THIS MONTH'S PUZZLER
Our pilot-plant batch reactor uses a new fiberglass packed-bed caustic scrubber for final polishing of vented gas before it goes to a thermal oxidizer. The design pressure is 150 psig for the reactor. The vessel is protected by a 4 in. × 3 in. pressure relief valve set at 35 psig, which we had sized assuming a heater coil valve-open scenario using steady state. The pressure in the reactor frequently spikes above 28 psig — which has blown the relief valve several times. We rely on the pressure drop through a throttling valve and knockout drum to prevent the vent gas from overpressurizing the scrubber, which typically operates with a discharge pressure of 1 to 2 psig. Now, management wants to use the reactor exclusively for heat-of-reaction measurements. We're unsure about how to isolate the fiberglass scrubber in the event of a runaway reaction and how to properly size the reactor's relief device. What's your advice?
The choice of fiberglass is unfortunate. At best, it can withstand a vacuum of 2–3 psia and a pressure of 3 psig. Also, fiberglass is a fire hazard. It's worth pointing out that ASME didn't even write an effective standard for fiberglass vessels until 1989: ASME RPT-1, "Reinforced Thermoset Plastic Corrosion-Resistant Equipment." API provided a standard a little earlier: the first edition of API 12P, "Specification for Fiberglass Reinforced Plastic Tanks," came out in 1986. This rates tanks for up to 15-psig pressure, but experienced engineers limit loading to 3 psig. NACE would support the use of carbon steel for typical scrubber caustic concentrations of 1–10 wt.% with heats of solution of about 212°F; steel should be stress-relieved at welds and bends. Glass lining also might be acceptable, especially where oxygen and acid meet.
This system is already in violation of the ASME code because it uses a throttling valve to protect a fiberglass vessel. Throttling valves aren't intrinsically safe and have a higher failure rate than pressure relief valves. In addition, the scenario used for a heater coil failure demands dynamic analysis; the resulting relief fluid could be two phase. The only acceptable correction is to resize the reliefs, decide if the knockout drum and throttling valve really are necessary, and replace the fiberglass vessel with a metal one.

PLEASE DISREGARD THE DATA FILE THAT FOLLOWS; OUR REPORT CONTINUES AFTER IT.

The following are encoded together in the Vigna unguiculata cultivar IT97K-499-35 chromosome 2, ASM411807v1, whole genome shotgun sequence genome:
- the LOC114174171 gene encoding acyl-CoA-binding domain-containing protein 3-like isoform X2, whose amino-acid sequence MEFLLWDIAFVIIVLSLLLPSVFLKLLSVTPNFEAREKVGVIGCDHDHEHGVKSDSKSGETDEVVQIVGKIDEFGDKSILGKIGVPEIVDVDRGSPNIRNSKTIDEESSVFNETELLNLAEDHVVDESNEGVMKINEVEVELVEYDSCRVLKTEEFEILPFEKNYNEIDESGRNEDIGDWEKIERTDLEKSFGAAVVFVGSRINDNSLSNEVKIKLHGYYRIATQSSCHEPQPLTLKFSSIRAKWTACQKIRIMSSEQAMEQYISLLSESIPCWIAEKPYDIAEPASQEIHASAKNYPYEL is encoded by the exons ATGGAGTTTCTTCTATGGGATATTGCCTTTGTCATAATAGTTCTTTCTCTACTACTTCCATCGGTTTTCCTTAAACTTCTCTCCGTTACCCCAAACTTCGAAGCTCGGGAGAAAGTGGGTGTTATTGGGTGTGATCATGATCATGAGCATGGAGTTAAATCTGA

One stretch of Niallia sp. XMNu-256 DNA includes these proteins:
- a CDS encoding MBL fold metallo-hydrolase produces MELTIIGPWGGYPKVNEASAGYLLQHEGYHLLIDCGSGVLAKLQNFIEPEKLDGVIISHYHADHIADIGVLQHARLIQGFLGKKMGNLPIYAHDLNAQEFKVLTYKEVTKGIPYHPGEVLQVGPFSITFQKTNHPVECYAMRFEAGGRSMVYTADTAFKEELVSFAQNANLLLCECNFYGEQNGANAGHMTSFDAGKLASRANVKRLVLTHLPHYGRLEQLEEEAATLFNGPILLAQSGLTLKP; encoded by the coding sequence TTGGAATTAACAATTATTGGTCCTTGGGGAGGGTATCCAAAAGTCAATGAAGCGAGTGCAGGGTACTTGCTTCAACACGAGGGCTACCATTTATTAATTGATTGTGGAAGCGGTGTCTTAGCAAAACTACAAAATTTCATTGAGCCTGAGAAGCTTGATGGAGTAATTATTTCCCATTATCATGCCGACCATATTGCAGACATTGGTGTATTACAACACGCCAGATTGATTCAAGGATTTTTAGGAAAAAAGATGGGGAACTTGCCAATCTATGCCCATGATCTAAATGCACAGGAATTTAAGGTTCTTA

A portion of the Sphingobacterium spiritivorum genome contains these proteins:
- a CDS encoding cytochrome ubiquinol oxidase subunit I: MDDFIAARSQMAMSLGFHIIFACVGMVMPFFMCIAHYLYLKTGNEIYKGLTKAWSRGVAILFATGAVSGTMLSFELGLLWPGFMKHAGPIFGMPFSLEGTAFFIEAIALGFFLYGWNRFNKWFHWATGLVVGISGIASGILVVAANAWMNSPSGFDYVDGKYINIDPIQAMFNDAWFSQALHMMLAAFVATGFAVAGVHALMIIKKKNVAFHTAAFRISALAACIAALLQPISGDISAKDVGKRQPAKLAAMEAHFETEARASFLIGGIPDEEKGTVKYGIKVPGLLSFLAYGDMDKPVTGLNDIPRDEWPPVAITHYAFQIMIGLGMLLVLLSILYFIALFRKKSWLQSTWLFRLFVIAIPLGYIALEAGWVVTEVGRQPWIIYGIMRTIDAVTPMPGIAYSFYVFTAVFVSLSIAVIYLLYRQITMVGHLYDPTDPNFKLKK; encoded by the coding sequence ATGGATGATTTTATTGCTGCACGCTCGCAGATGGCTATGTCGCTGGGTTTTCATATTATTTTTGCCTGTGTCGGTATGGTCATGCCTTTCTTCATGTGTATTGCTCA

How can you resize the reliefs if you don't know what the heat of reaction will produce? The last time I was asked to size a relief for a pilot vessel of this sort, the scientists told to be size for the "BDH" — biggest damn hole! A 4-in. rupture disc, if large enough, might be a practical replacement; otherwise the vent will be too small. One way to justify reducing the size of the relief is by dynamic modeling. This is allowed under the guidelines of DIERS [Design Institute for Emergency Relief Systems] and other acceptable standards.
There are other practical methods to avoid problems from an under-sized vent: 1) run the reaction at low and extremely low volume — this is commonly done with reactions involving acetylene; 2) upgrade the controls to detect and, if necessary, quench or kill the reaction; 3) calculate the maximum heat generation that can be tolerated by the relief and restrict pilot tests to those below this value — DIERS and vent sizing packages describe bench tests to define risks with smaller quantities of the reactants. The only effective way to catch a runaway reaction is by pressure; temperature is too slow to respond and easy to misinterpret.
Dirk Willard, lead process engineer
Fluor Global Services, Inver Grove Heights, Minn.
Our refinery uses a thermal oxidizer (TOX) to dispose of vacuum off-gas. Currently, a steam jet pulls this off-gas because we've had reliability trouble with liquid ring pumps. We've suffered severe corrosion in the TOX's burners and tiles. Startup problems with the TOX — particularly with the fire detectors and igniter system — have caused delays. What's causing the problems and how can we improve the unit's reliability? We also have a related concern: our production manager wants to send the off-gas to a flare while the TOX is out of service for repair, which will take a week. The typical composition of the off-gas by volume is 30% H2S, 5% CO, 2.75% H2, 2.25% N2, 1% CO2, and 0.5% O2, with the remainder C1–C3 hydrocarbons. The vacuum is 40 torr, absolute, and the temperature is 120°F. About 2,500 pounds per hour would go to flare while the TOX is offline. Do we risk damaging our flare? What other problems might arise? What temporary measures would you suggest to avoid environmental issues?
Send us your comments, suggestions or solutions for this question by December 14, 2012. We'll include as many of them as possible in the January 2013 issue and all on ChemicalProcessing.com. Send visuals — a sketch is fine. E-mail us at ProcessPuzzler@putman.net or mail to Process Puzzler, Chemical Processing, 555 W. Pierce Road, Suite 301, Itasca, IL 60143. Fax: (630) 467-1120. Please include your name, title, location and company affiliation in the response.
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